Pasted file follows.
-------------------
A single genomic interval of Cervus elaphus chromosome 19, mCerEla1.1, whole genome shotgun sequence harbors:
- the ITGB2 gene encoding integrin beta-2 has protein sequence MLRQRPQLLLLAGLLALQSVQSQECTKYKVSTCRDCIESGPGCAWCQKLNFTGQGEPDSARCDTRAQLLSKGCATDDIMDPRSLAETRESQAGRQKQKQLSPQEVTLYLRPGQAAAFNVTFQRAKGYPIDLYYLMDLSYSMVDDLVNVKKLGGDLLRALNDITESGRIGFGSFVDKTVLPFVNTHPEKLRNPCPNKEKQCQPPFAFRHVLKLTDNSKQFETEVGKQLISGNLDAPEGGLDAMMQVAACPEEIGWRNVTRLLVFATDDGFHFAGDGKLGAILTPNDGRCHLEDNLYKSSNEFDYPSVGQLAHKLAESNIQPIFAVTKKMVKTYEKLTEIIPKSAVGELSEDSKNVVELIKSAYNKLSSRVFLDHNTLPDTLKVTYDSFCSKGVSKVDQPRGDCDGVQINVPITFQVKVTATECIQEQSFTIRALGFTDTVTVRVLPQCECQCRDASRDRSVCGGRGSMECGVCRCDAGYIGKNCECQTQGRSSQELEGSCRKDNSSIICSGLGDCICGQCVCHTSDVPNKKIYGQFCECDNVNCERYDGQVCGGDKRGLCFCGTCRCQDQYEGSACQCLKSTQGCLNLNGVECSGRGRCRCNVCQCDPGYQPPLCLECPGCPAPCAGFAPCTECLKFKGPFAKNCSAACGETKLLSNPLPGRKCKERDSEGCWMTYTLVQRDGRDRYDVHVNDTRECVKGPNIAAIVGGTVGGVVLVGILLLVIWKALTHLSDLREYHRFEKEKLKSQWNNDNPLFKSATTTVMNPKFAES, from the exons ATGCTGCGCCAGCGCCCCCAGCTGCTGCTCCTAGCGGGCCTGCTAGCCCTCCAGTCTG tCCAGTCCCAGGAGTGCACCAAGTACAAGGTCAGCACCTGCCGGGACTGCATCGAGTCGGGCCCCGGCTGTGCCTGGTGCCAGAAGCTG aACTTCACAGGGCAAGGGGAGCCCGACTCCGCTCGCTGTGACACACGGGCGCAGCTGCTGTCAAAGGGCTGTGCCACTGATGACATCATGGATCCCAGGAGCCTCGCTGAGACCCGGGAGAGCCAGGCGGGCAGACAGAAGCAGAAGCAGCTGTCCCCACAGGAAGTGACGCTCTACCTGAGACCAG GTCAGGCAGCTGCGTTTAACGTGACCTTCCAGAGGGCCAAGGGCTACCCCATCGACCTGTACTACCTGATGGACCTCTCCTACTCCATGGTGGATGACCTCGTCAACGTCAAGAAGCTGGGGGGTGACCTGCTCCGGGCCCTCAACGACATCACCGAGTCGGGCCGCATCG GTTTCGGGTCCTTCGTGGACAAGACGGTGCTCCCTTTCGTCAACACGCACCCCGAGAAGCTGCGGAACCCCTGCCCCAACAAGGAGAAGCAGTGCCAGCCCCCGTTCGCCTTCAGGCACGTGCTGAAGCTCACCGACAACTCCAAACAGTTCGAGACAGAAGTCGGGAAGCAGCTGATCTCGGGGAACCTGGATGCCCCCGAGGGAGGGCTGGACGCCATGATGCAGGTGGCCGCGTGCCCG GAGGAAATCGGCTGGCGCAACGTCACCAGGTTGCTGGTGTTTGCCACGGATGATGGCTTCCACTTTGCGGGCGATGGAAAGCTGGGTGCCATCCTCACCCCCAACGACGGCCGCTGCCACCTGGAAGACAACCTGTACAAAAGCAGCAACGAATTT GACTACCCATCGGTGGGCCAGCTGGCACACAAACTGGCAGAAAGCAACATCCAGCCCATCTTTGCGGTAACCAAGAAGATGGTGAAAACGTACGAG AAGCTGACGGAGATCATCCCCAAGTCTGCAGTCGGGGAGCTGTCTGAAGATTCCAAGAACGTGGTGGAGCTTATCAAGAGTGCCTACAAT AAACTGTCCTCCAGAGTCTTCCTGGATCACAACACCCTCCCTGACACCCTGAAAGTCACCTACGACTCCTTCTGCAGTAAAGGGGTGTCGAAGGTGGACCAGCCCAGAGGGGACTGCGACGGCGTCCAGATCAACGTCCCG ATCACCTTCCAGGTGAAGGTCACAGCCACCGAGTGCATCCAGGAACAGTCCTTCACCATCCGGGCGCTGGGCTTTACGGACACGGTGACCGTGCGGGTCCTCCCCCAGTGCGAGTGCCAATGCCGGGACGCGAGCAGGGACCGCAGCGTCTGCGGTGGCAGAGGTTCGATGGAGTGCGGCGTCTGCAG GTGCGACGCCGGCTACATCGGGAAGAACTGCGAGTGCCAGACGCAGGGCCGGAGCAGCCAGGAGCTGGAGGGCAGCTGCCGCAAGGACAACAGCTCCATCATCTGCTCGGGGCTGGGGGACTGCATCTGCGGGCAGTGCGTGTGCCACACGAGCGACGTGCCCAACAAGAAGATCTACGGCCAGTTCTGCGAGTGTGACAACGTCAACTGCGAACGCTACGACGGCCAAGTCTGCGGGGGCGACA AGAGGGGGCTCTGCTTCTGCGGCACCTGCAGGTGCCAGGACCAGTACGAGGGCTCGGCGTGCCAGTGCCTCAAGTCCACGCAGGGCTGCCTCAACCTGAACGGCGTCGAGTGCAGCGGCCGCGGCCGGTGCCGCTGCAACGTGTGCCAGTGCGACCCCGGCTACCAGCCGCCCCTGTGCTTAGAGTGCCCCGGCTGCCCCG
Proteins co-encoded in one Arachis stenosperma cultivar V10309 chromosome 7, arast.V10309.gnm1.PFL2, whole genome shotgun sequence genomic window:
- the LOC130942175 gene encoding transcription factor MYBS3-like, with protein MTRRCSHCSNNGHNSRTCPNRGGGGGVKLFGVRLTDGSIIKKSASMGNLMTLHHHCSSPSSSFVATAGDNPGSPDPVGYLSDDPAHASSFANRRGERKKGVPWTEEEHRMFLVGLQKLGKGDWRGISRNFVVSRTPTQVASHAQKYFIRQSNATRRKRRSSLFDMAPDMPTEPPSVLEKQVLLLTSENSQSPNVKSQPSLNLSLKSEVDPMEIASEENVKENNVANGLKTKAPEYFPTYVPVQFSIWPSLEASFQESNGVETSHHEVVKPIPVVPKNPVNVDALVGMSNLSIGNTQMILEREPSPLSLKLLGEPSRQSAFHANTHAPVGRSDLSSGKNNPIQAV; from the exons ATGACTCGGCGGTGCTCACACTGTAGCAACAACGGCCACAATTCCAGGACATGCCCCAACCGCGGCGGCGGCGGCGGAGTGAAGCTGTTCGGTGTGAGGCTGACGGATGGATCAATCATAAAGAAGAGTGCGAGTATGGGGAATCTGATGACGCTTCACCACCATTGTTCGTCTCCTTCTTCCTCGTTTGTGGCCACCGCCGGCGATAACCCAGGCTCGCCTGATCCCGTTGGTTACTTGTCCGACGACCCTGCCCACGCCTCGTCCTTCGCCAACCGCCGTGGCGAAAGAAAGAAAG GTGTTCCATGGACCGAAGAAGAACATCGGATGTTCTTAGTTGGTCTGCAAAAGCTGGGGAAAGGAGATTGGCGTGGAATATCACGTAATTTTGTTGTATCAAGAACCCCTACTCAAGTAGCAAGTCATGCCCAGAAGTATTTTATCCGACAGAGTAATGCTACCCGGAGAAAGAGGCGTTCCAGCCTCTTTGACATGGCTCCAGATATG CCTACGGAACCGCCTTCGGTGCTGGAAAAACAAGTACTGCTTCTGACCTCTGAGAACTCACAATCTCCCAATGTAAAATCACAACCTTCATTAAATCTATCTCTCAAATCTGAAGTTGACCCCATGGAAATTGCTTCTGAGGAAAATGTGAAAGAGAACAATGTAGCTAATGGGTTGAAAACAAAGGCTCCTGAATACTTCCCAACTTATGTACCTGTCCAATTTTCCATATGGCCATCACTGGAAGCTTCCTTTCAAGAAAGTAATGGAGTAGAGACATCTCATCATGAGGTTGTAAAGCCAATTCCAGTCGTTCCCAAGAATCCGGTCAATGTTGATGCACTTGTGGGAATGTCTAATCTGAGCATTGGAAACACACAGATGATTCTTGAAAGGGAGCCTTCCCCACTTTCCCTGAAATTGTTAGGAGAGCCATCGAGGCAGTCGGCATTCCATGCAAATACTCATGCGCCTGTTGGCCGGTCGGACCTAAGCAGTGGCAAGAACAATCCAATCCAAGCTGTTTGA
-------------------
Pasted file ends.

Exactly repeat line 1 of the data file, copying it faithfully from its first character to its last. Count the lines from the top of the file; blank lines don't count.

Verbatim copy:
A single genomic interval of Cervus elaphus chromosome 19, mCerEla1.1, whole genome shotgun sequence harbors: